As members of the LGBTQ community, we face a number of challenges in our lives. From the start, members of our community are presented with challenges and obstacles that straight people never encounter: living under a false sexual identity, coming out to our friends and family, having to live with people’s altered perspectives, the potential ostracism, etc. Straight people never have to pretend to be gay. They never have to reveal to their family that they are, in fact, straight. They don’t have to fear that revealing their true sexual orientation and being their true selves will cause people’s perceptions of them to radically change.
LGBTQ people don’t only face these challenges but are also more likely to suffer from mental illness, particularly depression, than the general population, most likely due to the stigmas and prejudices faced daily. This could very likely also be one of the reasons people in our community are an estimated three times more likely to use illicit drugs.
When one compares drug use in the LGBTQ community and drug use by heterosexuals, the results are less than shocking (knowing what our community goes through), but heartbreaking all the same. Members of the LGBTQ community are more likely to use drugs at a younger age, use drugs longer, start with a hard drug, try more drugs and start as a result of depression/loneliness than heterosexual individuals.
Twelve percent of people identifying as LGBTQ began using illicit substances before age 14 (as compared to 7% of heterosexuals), and 35% (as compared to 32% of straight respondents) started between the ages of 14 and 17. Drug use can have especially detrimental effects on young people who are still developing, and the fact that so many in the LGBTQ community begin using at such young ages is cause for concern. This goes to show how much social stress is put on our community starting at a very young age.
In addition to beginning to use drugs incredibly young, members of our community are more likely to use drugs for an extended period of time. While only 35% of heterosexuals use for six or more years, 43% of LGBTQ people responded as using for six or more years. Also, 31% of LGBTQ people began using with a hard drug like cocaine, opioids, meth, mushrooms, LSD and heroin, compared to 19% of heterosexuals. Also, on average, LGBTQ people have tried 23% more drugs than heterosexuals.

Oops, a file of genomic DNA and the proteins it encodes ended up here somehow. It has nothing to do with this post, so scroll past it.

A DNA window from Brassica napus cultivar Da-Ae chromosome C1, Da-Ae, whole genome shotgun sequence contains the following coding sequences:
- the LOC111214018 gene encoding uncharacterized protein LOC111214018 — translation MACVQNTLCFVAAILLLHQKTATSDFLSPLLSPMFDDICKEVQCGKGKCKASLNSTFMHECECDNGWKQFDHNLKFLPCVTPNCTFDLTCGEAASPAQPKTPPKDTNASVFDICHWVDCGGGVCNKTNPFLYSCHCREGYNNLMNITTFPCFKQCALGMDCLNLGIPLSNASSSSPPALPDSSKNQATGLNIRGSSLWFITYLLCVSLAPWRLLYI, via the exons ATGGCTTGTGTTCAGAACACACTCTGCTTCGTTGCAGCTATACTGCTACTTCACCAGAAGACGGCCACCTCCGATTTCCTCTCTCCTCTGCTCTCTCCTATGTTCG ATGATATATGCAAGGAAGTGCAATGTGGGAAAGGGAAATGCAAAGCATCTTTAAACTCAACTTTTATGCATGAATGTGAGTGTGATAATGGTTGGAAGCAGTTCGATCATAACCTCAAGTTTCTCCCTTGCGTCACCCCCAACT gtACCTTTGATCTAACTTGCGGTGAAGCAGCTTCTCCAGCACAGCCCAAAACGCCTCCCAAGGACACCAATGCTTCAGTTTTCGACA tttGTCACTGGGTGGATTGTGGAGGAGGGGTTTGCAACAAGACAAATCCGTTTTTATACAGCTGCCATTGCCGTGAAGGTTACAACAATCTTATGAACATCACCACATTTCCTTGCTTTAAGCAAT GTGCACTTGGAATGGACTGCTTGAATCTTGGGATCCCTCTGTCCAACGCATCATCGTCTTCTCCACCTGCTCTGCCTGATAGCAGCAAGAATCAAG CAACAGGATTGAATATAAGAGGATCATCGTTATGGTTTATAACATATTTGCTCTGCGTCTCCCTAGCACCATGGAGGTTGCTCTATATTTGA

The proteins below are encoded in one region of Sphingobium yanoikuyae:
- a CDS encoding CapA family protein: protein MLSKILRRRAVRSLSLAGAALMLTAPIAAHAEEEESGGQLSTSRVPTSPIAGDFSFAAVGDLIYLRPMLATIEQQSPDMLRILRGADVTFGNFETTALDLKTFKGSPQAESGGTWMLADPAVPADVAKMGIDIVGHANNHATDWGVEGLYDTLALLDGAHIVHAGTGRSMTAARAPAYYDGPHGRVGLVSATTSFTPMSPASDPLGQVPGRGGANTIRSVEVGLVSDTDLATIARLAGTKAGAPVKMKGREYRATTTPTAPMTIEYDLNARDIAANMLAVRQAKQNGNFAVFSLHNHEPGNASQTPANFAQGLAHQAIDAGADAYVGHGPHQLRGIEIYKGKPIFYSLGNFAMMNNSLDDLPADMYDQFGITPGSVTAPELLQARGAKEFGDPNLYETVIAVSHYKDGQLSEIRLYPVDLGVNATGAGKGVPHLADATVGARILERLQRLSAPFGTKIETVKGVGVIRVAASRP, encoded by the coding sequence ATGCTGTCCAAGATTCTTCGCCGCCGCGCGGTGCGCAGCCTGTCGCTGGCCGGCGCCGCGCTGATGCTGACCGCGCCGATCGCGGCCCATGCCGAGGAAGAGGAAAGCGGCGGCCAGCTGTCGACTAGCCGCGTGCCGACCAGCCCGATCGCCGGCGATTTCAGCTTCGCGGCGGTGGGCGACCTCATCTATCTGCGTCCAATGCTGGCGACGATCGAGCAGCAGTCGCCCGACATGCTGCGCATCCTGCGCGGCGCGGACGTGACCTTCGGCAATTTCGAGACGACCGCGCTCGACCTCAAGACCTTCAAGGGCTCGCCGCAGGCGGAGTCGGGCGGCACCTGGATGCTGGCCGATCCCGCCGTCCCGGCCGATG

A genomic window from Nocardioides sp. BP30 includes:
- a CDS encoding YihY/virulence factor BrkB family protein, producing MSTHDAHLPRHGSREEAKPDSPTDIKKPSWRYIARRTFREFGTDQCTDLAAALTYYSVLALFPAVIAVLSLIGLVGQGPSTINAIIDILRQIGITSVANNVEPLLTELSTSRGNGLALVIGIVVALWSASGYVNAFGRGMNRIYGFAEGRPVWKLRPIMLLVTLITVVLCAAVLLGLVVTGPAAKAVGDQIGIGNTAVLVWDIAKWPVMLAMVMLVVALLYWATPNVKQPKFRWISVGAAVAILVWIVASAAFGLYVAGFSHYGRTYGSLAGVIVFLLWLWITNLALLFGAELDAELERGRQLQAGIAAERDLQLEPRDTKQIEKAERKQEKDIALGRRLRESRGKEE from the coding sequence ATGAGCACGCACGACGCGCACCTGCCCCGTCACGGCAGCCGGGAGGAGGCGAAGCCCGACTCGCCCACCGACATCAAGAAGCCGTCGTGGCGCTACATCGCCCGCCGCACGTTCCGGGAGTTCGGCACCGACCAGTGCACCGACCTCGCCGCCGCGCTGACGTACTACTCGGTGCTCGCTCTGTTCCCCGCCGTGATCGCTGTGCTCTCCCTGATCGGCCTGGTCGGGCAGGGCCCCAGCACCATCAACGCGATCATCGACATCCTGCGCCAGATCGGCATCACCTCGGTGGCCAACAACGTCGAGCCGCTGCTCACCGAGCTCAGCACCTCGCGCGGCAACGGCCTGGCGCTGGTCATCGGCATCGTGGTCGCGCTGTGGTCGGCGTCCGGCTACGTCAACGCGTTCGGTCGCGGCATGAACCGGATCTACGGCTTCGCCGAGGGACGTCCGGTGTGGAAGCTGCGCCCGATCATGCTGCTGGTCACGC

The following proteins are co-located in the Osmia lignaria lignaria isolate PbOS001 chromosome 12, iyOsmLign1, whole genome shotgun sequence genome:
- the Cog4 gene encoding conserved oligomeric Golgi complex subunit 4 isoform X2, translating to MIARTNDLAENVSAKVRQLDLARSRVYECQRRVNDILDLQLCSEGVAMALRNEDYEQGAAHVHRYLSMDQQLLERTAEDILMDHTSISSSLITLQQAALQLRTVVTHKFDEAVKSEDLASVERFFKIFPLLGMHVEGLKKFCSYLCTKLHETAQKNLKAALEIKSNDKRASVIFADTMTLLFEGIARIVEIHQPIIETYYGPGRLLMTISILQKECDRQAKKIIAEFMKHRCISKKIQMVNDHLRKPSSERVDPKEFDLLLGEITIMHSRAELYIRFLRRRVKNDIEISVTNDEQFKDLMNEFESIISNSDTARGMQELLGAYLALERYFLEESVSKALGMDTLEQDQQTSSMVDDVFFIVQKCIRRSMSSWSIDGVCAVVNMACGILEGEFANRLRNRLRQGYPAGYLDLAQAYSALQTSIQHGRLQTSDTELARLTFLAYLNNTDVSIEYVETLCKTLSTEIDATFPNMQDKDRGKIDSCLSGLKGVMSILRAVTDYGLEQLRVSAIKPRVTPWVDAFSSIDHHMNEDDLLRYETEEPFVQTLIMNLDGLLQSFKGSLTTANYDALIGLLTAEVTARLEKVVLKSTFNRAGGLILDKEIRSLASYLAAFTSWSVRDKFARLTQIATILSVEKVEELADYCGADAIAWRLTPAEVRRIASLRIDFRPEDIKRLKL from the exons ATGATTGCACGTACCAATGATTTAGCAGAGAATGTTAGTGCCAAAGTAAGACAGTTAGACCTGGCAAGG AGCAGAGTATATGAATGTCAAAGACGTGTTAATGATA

It’s easy to place all the blame on the society we live in and the social distress, anxiety and depression this causes in LGBTQ people, but we also have to consider how drug use is encouraged in our culture.
Many have partaken in the “Party and Play” scene that, while very enjoyable and for many a sanctuary of belongingness, can cause people to lower their inhibitions and partake in using drugs such as crystal meth and ecstasy. These parties offer a sense of belonging and community that many struggle to find in everyday society. We need to make sure, though, that we are also nourishing communities of support and stableness that don’t encourage activities with a potential to lead some members down dangerous paths.
While we have seen an immense change in the acceptance and inclusion of LGBTQ people in society in recent years, there is still a noticeably long way to go. The emotional and mental distress suffered by our community members doesn’t end at that but can extend to substance abuse, which leads to a mess of other problems that come with addiction. It’s important that we as a community are not only tirelessly working to fight for our rights and to end discrimination against us, but are also offering endless support to members of our community, especially young people who have recently taken hold of their identity and have chosen to embrace their true self.